Through the campaign Duncan said he’s realized there are as many problems on the social side with the province’s education and health care systems.

“The Liberals economic model isn’t working, cutting family services and cutting taxes has really hurt our communities and I think we see that here in the Cariboo. I know I experienced it in my business and I know we experience it with child poverty, the highest rate in Canada, and with the growing gap between rich and poor, and with the debt that has gone way up.”

He said the NDP look at people as the number one resource.

“We start by investing in people, with child care, education, skills and trades training, so that people can get jobs. Innovative, creative, productive members of society are how we move the economy forward.”

That’s the basic difference between the two choices people have, Duncan said, adding he chooses the NDP platform.

“You can see it clearly laid out on our website. We say what we’ll do and we say how we’ll pay for it. What you need to do is consider that platform, consider what we’re proposing and if you like it and it makes sense to you, and I believe it should. If you’re in small business, it should make sense to you because there are concrete, firm commitments to support small business, agriculture, forestry, mining and tourism to invest in our land base and our people.”

If the Liberals are elected, the NDP platform won’t be implemented, Duncan said, adding “you won’t change things for the better.”

Cariboo-Chilcotin NPD Charlie Wyse said it’s a unique challenge to speak, following someone who is from the same party.

“The good news is I’m not going to repeat everything that Duncan said because when Duncan spoke, he was speaking on behalf of all 85 NDP candidates across the ridings,” Wyse said.

“That’s certainly one of the aspects of looking at people from different parties. You know if they are elected government then that is the platform they’ve been empowered to implement and then you are able to hold them accountable.”

He described the “uniqueness” of the riding.

“It’s very vast geographically and has a large mix of different groups and different communities. If we are going to proceed and move ahead, it certainly is time for a change in how we go about working together so that we can have some practical decisions put into place.”

The entire area, including the province, will benefit by “that small change,” Wyse suggested. “I represent an enhanced chance for that taking place. The previous approach for the last 12 years has not gotten us anywhere.”

He asked people to vote for the NDP in both ridings so the Cariboo Chilcotin can move the region forward.

Incumbent Cariboo-Chilcotin MLA Liberal Donna Barnett said she has lived in the region for 47 years and worked with communities for 40 years.

“I ran in 2009 for MLA and was successful, and I feel great about the accomplishments I’ve been able to bring to the Cariboo-Chilcotin,” she said, adding she’s also worked very closely with citizens in the Cariboo North riding.

“We got Deni House open, we got DriveABLE here, we got glaucoma shots in the optometrists’ office. It goes on and on. I’ve worked with our ranchers to make changes to help with them with fencing, predator control, this is about working for the people of the Cariboo-Chilcotin.”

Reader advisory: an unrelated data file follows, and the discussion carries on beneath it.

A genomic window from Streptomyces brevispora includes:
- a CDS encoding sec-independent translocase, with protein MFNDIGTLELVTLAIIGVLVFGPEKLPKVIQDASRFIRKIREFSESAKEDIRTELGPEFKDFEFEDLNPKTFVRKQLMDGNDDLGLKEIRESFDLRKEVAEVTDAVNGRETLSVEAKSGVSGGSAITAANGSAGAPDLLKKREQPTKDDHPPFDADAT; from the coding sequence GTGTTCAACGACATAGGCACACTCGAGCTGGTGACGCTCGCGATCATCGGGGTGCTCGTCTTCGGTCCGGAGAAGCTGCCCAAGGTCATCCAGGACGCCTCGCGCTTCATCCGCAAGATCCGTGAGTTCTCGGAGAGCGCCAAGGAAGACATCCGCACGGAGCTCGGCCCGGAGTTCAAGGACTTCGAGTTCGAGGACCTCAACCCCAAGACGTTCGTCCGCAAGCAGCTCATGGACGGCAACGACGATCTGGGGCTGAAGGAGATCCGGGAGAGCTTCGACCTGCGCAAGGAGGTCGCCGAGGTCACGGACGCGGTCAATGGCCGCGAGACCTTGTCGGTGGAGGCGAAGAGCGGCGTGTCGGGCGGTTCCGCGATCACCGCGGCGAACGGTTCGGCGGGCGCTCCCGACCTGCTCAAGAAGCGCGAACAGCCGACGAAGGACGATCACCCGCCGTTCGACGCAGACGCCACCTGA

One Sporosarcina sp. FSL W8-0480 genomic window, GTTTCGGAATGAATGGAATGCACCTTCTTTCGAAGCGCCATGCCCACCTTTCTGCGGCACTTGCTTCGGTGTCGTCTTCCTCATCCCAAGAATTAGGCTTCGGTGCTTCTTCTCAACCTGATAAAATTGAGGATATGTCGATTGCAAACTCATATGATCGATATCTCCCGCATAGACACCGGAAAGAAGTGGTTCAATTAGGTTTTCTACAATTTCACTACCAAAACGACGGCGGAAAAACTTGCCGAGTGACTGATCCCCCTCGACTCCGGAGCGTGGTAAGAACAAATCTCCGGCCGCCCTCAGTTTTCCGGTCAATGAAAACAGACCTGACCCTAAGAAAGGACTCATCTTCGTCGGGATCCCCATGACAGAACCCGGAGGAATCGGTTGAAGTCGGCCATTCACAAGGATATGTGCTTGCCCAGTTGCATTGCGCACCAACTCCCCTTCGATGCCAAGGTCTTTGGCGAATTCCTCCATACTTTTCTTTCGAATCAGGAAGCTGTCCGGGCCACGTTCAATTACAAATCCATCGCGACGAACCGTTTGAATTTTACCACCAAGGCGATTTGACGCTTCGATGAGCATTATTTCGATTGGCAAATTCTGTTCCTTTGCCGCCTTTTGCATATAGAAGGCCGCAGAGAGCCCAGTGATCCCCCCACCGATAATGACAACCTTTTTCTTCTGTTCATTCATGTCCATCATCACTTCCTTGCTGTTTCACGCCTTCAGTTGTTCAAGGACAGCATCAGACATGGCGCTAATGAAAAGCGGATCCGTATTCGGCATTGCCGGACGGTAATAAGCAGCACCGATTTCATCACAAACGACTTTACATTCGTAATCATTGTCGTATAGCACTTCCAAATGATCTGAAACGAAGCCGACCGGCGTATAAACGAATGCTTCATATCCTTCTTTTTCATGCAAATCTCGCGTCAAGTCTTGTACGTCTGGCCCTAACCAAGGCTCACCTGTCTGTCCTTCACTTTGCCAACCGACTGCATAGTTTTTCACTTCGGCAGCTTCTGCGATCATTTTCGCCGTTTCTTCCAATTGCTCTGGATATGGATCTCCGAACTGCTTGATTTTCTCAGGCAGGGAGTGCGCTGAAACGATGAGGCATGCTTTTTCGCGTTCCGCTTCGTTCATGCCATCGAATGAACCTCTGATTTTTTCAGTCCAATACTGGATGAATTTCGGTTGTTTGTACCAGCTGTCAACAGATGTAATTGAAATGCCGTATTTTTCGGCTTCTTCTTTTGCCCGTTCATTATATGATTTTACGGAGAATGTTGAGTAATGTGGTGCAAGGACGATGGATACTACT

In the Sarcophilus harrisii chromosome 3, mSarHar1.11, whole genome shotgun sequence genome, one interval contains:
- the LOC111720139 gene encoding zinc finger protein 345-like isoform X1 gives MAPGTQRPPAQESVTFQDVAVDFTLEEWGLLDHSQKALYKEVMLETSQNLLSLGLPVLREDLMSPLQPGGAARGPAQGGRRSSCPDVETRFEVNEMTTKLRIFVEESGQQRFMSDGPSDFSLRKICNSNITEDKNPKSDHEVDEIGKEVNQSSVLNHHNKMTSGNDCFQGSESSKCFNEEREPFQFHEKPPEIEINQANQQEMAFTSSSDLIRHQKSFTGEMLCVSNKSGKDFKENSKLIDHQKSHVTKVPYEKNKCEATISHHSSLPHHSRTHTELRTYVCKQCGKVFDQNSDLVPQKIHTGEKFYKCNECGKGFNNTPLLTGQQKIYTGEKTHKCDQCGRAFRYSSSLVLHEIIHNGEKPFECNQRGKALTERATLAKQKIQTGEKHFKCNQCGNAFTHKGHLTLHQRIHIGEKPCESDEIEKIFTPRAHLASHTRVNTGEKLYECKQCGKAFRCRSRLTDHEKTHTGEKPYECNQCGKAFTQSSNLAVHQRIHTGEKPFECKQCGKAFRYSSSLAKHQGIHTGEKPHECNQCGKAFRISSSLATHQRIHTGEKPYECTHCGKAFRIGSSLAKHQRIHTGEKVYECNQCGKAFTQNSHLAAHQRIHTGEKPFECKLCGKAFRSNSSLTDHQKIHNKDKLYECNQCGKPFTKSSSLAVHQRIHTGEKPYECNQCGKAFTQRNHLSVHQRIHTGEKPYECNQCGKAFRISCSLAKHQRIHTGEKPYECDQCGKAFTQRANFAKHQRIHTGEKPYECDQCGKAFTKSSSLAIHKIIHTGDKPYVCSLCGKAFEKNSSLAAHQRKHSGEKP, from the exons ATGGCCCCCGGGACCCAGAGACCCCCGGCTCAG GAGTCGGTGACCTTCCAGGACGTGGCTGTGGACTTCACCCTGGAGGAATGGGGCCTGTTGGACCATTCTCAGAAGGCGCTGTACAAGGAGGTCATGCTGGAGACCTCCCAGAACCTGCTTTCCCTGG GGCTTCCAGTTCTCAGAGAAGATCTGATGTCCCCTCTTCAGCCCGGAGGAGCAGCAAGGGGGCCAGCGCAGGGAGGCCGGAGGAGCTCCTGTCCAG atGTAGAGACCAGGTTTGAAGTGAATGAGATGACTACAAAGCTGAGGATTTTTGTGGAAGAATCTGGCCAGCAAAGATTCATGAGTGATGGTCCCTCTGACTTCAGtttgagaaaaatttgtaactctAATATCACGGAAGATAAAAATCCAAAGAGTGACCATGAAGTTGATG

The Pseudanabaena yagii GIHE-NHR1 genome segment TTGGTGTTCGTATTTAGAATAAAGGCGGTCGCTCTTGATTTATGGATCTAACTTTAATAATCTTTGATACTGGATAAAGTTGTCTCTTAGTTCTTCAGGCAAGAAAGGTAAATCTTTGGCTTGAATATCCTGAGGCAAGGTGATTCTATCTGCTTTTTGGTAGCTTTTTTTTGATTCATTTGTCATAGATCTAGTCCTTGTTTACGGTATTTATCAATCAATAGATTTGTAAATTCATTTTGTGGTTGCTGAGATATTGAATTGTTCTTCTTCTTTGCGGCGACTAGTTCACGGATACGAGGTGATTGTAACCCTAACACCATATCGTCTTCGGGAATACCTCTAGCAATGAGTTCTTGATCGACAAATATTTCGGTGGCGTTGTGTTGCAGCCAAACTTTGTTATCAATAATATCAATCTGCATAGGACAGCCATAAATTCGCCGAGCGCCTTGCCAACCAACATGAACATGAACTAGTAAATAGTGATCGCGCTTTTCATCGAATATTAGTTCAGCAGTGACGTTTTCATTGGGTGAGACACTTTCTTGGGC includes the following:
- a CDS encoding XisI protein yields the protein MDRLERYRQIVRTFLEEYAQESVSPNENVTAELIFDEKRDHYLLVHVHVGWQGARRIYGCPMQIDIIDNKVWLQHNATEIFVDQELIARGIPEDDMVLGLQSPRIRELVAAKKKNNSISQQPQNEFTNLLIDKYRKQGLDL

Donna said she gets tired of the NDP saying “your debt, your debt.”

“When the NDP left office, there was $35 billion of debt. Yes we have $55 billion, but we built cancer clinics, we built hospitals, we built highways, we put people to work.”

There’s a difference between a debt and a deficit, Donna suggested. “For those of you who don’t know, a debt is your mortgage. Your deficit is your operating capital. We have worked extremely hard.”

She also challenged the NPD claim that 30,000 jobs have been lost in the forest industry under the Liberals, saying “no such thing” has happened. Communities in the region have the lowest unemployment rate in B.C. she said.

“I have worked hard and will continue to work hard. I will represent every single one of you. When the minister tells me know, such as the abattoir and other things, I will get the job done.”

A vote for her is a vote for someone “strong, straight forward, and honest,” she added.

Cariboo-Chilcotin Green Party’s Dustin Price said he’d prepared a speech, but after hearing the other candidates decided he’d do something a “little different.”

“I’m 28 years old and have lived in 100 Mile my whole life,” he said. “I’ve spent the last five years coaching minor hockey and four years mentoring and training young athletes.”

He also volunteers at the local Youth Zone.

“I believe youth are the future and I believe in being a leader and investing my time working with youth.”

Price has worked in the forest industry since he was 15 years old logging, heli-logging, fighting forest fires, forest and range, and most recently for B.C. Timber Sales.

“We need to rethink forestry,” Price said. “It’s a huge industry and always has been. With the mountain pine beetle ramping down, we need to put a plan in place for how we are going to move forward.”

A solid inventory of the forests needs to be completed and a plan put in place, he added.

“In B.C. it takes 1,200 cubic metres of wood to create one full time job. In Quebec they can create one job with 300 cubic metres. We need to try and get closer to that. It will create some jobs and help us out here.”

The Green Party is not against mining, Price said.

“We believe in the triple bottom line. It’s the environment. It’s economy and it’s the social well being of people. We need to balance on that. That’s what we need to look at into the future and that’s what will keep us going.”

Growing the economy, is necessary, but how long can that happen on non-renewable energy? he asked.

People attending the assembly then had the opportunity to chat with the candidates one-on-one.